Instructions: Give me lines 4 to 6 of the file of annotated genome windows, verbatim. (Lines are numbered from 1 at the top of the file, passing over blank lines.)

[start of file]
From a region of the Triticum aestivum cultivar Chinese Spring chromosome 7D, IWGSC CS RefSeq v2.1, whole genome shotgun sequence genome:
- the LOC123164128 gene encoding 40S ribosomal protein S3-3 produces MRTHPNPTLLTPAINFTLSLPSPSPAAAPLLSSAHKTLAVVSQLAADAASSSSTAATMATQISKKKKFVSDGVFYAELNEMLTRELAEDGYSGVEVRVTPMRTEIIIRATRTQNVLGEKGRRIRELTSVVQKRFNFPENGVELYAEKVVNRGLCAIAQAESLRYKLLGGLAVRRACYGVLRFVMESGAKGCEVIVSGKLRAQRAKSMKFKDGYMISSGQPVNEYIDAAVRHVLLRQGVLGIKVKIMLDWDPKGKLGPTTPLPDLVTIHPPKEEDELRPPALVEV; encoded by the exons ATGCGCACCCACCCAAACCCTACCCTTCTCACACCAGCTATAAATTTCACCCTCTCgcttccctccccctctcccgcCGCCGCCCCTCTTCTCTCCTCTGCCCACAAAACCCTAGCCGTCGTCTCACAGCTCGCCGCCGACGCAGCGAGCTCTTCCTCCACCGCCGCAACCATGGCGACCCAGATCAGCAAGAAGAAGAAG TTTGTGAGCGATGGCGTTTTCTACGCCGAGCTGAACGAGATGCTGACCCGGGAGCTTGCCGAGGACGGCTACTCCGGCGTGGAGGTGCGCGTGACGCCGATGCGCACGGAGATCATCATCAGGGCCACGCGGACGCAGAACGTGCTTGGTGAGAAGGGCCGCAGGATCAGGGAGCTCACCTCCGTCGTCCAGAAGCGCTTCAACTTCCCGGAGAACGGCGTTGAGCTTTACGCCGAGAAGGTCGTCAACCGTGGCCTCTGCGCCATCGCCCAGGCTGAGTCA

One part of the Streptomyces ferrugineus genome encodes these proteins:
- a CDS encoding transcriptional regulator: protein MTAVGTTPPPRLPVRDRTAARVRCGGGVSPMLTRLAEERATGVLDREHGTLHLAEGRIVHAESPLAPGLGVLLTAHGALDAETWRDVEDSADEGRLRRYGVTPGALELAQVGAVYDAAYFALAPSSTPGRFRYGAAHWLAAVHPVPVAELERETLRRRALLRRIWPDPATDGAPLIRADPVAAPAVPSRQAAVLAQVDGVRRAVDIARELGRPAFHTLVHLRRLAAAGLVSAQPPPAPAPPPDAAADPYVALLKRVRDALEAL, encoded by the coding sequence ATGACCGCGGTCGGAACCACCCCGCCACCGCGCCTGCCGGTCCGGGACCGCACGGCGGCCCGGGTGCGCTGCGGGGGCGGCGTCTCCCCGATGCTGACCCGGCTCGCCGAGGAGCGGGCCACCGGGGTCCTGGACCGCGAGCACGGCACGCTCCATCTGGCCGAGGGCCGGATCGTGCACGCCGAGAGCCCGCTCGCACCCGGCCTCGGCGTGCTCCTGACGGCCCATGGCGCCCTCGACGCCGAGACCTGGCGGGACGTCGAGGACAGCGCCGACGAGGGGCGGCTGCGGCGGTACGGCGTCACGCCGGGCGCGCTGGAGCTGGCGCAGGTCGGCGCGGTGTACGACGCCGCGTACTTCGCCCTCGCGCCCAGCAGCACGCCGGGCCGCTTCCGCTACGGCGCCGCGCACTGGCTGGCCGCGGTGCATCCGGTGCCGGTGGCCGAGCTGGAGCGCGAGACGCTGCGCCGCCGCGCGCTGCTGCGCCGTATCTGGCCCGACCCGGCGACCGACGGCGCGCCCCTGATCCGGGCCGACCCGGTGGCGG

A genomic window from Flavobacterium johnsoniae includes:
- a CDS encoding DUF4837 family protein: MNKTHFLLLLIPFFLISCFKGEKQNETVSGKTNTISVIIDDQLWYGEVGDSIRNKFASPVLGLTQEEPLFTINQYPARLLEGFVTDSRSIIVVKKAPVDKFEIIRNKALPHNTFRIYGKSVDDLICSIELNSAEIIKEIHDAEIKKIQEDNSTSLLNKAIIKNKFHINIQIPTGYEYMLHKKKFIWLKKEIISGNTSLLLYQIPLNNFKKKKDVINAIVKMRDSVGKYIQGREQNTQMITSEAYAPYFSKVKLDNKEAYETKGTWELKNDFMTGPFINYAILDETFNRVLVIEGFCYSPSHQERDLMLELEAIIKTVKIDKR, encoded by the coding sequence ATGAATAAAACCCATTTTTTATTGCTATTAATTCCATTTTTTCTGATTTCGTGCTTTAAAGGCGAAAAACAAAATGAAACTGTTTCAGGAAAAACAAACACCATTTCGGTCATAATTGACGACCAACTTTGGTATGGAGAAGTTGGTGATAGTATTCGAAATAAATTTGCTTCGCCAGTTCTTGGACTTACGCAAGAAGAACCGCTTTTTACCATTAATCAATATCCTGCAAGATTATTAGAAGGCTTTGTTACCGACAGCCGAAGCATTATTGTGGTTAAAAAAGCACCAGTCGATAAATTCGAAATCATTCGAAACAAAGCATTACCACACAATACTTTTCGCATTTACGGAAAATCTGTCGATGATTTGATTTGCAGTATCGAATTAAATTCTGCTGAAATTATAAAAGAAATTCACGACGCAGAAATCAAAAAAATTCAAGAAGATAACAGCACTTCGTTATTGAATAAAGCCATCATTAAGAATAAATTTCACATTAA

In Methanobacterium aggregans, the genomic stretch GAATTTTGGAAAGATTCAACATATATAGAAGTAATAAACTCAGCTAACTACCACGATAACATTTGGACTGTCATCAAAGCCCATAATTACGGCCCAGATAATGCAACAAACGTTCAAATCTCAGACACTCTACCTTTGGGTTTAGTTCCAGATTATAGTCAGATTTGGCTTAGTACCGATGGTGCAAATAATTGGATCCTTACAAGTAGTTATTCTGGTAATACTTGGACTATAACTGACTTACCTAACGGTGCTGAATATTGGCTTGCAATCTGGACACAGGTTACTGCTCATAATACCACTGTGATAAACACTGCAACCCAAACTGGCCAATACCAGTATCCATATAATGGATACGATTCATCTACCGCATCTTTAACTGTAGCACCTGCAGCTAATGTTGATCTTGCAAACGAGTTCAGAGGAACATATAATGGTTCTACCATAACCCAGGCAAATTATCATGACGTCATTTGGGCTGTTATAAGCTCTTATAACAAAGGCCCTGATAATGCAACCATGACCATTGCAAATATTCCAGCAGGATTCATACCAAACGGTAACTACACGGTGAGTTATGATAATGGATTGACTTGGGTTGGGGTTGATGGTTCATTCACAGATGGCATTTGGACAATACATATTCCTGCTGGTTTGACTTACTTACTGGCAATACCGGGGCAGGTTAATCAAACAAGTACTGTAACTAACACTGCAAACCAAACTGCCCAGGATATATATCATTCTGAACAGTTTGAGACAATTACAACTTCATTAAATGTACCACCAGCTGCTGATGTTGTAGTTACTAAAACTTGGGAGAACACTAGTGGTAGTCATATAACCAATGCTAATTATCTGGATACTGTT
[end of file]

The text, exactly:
- a CDS encoding transcriptional regulator: protein MTAVGTTPPPRLPVRDRTAARVRCGGGVSPMLTRLAEERATGVLDREHGTLHLAEGRIVHAESPLAPGLGVLLTAHGALDAETWRDVEDSADEGRLRRYGVTPGALELAQVGAVYDAAYFALAPSSTPGRFRYGAAHWLAAVHPVPVAELERETLRRRALLRRIWPDPATDGAPLIRADPVAAPAVPSRQAAVLAQVDGVRRAVDIARELGRPAFHTLVHLRRLAAAGLVSAQPPPAPAPPPDAAADPYVALLKRVRDALEAL, encoded by the coding sequence ATGACCGCGGTCGGAACCACCCCGCCACCGCGCCTGCCGGTCCGGGACCGCACGGCGGCCCGGGTGCGCTGCGGGGGCGGCGTCTCCCCGATGCTGACCCGGCTCGCCGAGGAGCGGGCCACCGGGGTCCTGGACCGCGAGCACGGCACGCTCCATCTGGCCGAGGGCCGGATCGTGCACGCCGAGAGCCCGCTCGCACCCGGCCTCGGCGTGCTCCTGACGGCCCATGGCGCCCTCGACGCCGAGACCTGGCGGGACGTCGAGGACAGCGCCGACGAGGGGCGGCTGCGGCGGTACGGCGTCACGCCGGGCGCGCTGGAGCTGGCGCAGGTCGGCGCGGTGTACGACGCCGCGTACTTCGCCCTCGCGCCCAGCAGCACGCCGGGCCGCTTCCGCTACGGCGCCGCGCACTGGCTGGCCGCGGTGCATCCGGTGCCGGTGGCCGAGCTGGAGCGCGAGACGCTGCGCCGCCGCGCGCTGCTGCGCCGTATCTGGCCCGACCCGGCGACCGACGGCGCGCCCCTGATCCGGGCCGACCCGGTGGCGG

A genomic window from Flavobacterium johnsoniae includes:
- a CDS encoding DUF4837 family protein: MNKTHFLLLLIPFFLISCFKGEKQNETVSGKTNTISVIIDDQLWYGEVGDSIRNKFASPVLGLTQEEPLFTINQYPARLLEGFVTDSRSIIVVKKAPVDKFEIIRNKALPHNTFRIYGKSVDDLICSIELNSAEIIKEIHDAEIKKIQEDNSTSLLNKAIIKNKFHINIQIPTGYEYMLHKKKFIWLKKEIISGNTSLLLYQIPLNNFKKKKDVINAIVKMRDSVGKYIQGREQNTQMITSEAYAPYFSKVKLDNKEAYETKGTWELKNDFMTGPFINYAILDETFNRVLVIEGFCYSPSHQERDLMLELEAIIKTVKIDKR, encoded by the coding sequence ATGAATAAAACCCATTTTTTATTGCTATTAATTCCATTTTTTCTGATTTCGTGCTTTAAAGGCGAAAAACAAAATGAAACTGTTTCAGGAAAAACAAACACCATTTCGGTCATAATTGACGACCAACTTTGGTATGGAGAAGTTGGTGATAGTATTCGAAATAAATTTGCTTCGCCAGTTCTTGGACTTACGCAAGAAGAACCGCTTTTTACCATTAATCAATATCCTGCAAGATTATTAGAAGGCTTTGTTACCGACAGCCGAAGCATTATTGTGGTTAAAAAAGCACCAGTCGATAAATTCGAAATCATTCGAAACAAAGCATTACCACACAATACTTTTCGCATTTACGGAAAATCTGTCGATGATTTGATTTGCAGTATCGAATTAAATTCTGCTGAAATTATAAAAGAAATTCACGACGCAGAAATCAAAAAAATTCAAGAAGATAACAGCACTTCGTTATTGAATAAAGCCATCATTAAGAATAAATTTCACATTAA